It’s the pastor. He has a counter-culture sermon, solidified by a discography boasting album titles
such as By Any Means Necessary and We Ready- I Declare War, and a history marked with
a demolishing run-in with the No Limit Soldiers. He shepherds a congregation that, although mostly
regional, is devoted, and turns their heads every time he fires a shot. And this time Pastor Troy
has fired a bomb: By Choice or By Force.
The war declared years ago (against No Limit) gains momentum with Murda Man II, and hones in
on new targets, stated specifically: BME, Lil Scrappy, Lil Jon, Don P, Big Sam, Crime Mob, and
Oobie. The song plays over a plaster of gun shots, simplistic beats, and adlibs that could rouse a
club crowd into a fight. However, only when the bass is so loud that it drowns out the cyclic lyrics
is the song worthwhile. The same concept rolls over into the following songs, creating an amorphous
flush of drum cadences, and lazy, nearly indistinguishable variances with the beats that are
blanketed with repetitious hooks and the appropriate drop of adlibs.
Finally, the Pastor delivers a word that hints at a higher lyrical strength and thwarts the rolling
cacophony with the eulogistic Crossroads. These shifts from crunk and clamor, to more
grounded and meaningful concepts are slices of the Troy who pops into the mainstream every few years
full of drive and heart to sermonize listeners into a shudder.
Then he recommences with the momentarily crunk, but ultimately fluttering lyrics void of staying
power and splashed with aged adlibs. He pieces together a collaboration with Rasheeda, pours bass
over boring lyrics to create standard strip club songs, and uses a Tony Montana line from Scarface,
“Who do I trust?”, to smother a hook and surround it with feeble verses. Troy concludes By Choice
or By Force with the pleasant surprise, Vegas, which is the first “non-cookie cutter”
beat partnered with imaginative lyrics that could spark a bit of hope in the hearts of listeners.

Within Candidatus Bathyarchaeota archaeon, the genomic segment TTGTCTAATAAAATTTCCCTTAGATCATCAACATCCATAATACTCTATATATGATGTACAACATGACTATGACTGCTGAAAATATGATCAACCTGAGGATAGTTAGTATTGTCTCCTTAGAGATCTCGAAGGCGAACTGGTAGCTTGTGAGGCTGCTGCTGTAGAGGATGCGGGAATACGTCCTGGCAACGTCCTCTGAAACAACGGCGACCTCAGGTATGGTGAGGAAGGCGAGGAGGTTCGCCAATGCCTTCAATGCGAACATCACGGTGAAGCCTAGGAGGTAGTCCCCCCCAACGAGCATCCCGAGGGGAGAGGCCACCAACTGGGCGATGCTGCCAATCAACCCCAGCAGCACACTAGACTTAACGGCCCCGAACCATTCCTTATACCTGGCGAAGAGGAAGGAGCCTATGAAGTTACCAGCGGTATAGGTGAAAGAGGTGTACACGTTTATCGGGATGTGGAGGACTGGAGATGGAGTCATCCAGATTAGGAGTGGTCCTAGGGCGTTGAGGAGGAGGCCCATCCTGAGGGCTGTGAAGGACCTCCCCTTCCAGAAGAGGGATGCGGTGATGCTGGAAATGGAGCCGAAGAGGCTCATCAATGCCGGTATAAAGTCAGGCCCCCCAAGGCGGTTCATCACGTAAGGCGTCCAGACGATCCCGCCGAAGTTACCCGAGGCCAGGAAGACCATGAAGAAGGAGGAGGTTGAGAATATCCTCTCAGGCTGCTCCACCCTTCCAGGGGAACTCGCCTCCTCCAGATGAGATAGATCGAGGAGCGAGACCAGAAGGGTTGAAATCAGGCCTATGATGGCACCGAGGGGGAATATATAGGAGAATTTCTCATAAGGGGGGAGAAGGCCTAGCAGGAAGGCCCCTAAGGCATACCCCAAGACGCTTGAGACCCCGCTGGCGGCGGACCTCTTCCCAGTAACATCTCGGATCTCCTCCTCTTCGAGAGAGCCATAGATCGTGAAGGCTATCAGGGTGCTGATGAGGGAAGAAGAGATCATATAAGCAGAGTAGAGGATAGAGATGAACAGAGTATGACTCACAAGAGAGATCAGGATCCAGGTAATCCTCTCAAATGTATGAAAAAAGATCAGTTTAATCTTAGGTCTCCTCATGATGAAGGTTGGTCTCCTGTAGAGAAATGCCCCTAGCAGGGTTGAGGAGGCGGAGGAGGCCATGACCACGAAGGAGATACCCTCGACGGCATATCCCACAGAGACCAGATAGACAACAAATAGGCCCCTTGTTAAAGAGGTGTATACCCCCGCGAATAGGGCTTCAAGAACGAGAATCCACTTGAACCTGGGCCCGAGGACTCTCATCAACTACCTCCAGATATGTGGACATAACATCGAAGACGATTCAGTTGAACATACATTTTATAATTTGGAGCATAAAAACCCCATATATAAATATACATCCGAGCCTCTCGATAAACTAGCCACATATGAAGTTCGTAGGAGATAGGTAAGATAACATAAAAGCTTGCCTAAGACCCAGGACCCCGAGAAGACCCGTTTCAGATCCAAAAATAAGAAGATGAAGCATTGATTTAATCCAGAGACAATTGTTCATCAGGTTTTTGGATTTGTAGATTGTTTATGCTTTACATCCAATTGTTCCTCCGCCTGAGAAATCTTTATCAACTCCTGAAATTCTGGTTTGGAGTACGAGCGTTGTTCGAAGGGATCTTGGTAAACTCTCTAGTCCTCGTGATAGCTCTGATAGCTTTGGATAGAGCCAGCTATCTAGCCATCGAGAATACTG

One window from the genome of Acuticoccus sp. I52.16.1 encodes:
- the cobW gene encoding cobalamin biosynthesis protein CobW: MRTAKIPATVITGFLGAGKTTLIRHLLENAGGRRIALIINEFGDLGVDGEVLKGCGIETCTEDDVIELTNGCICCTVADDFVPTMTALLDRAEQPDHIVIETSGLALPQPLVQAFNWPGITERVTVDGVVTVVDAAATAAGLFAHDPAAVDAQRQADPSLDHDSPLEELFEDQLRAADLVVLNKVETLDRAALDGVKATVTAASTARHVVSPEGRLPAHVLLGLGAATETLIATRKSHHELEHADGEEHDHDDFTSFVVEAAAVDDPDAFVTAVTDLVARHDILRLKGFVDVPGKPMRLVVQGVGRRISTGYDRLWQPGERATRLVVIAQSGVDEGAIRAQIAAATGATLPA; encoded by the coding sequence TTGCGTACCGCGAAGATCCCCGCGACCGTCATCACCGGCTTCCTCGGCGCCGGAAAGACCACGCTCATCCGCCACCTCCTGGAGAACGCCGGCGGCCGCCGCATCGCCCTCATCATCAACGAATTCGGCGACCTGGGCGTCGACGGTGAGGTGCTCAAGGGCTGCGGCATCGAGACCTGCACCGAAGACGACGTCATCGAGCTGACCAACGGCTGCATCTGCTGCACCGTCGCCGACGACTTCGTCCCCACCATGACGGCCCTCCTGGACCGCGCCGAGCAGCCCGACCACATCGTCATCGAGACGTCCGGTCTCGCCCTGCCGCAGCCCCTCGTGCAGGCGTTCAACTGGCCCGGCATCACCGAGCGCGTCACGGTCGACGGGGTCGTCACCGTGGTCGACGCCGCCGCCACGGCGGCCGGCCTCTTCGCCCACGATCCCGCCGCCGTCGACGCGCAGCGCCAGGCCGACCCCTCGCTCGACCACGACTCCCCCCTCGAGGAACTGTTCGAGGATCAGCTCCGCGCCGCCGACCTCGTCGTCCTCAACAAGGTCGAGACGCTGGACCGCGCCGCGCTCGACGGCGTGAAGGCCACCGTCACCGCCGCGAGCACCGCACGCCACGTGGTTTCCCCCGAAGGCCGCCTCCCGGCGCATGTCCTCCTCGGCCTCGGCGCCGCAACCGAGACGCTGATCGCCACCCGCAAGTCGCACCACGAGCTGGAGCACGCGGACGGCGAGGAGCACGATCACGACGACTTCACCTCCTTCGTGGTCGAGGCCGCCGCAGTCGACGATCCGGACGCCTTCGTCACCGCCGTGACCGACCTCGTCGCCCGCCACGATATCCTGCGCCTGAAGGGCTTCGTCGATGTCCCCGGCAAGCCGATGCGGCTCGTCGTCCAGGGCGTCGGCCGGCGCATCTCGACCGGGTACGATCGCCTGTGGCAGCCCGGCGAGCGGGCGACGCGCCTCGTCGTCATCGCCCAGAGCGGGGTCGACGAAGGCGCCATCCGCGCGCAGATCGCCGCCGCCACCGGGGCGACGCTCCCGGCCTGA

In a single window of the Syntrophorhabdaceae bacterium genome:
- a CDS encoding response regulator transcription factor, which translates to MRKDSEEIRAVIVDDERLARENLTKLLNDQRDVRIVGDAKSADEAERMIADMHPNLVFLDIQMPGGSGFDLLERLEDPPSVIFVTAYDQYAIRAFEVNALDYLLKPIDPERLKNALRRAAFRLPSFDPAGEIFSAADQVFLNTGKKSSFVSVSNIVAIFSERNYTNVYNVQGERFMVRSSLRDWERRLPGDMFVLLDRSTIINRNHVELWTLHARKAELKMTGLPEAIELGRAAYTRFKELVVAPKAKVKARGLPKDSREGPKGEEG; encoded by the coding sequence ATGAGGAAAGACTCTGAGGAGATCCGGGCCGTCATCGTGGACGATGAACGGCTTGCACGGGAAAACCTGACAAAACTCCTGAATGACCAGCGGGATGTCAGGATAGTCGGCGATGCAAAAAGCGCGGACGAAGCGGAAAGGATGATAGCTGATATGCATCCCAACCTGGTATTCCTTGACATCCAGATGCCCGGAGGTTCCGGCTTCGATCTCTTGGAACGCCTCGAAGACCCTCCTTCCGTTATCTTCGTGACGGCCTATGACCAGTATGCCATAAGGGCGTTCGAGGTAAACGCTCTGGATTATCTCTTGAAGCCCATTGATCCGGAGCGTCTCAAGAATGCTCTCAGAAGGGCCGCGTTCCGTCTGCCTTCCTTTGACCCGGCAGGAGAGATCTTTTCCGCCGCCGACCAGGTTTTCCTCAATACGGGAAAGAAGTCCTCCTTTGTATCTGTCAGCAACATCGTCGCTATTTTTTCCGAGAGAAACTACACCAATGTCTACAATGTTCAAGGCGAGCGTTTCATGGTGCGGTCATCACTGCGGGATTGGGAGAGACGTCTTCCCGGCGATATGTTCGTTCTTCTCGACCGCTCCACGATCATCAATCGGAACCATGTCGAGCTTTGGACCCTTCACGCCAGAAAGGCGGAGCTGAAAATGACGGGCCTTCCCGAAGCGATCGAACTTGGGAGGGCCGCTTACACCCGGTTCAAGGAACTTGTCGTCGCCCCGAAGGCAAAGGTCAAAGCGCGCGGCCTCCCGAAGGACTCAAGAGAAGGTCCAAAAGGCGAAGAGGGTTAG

Ambivalence toward the album lies not in the content, but the subjectivity of listeners. Pastor Troy
does not have a mainstream congregation. His style is conjured deep in the dirty south; his lyrics
are dirty and hardly deep. To some, his rhymes might appear nursery, his crunk a tad too crunkified,
and his sound cacophonous. But for others, it is this standard stereotypical southern style that
makes him great, and with which the pastor will continue to preach to the congregation that
continues to flock. The disparity, however, is not between the standard mainstream music and dirty
south regional club-bangers, but in the standard dragging into stagnant, tiresome, and ultimately
By Choice or By Force represents an unnecessary regression, and a crutch for potential.
Troy’s collaborations dropped from Timbaland and Bun B (on Universal Soldier) to Rasheeda and
Kira, and his album cover to a two-page sample. His skill is evident but cowering without embrace.
Troy stuffed one line clichés into hooks, scribbled down suitable versus, and released an album. His
work lacks the once-apparent hunger and fire that allowed him to grow and improve as an artist. The
pastor continues to move his congregation, but merely from one sermon to next, disregarding
advancement, insight, and originality. By Choice of By Force sure did fire a bomb, too bad it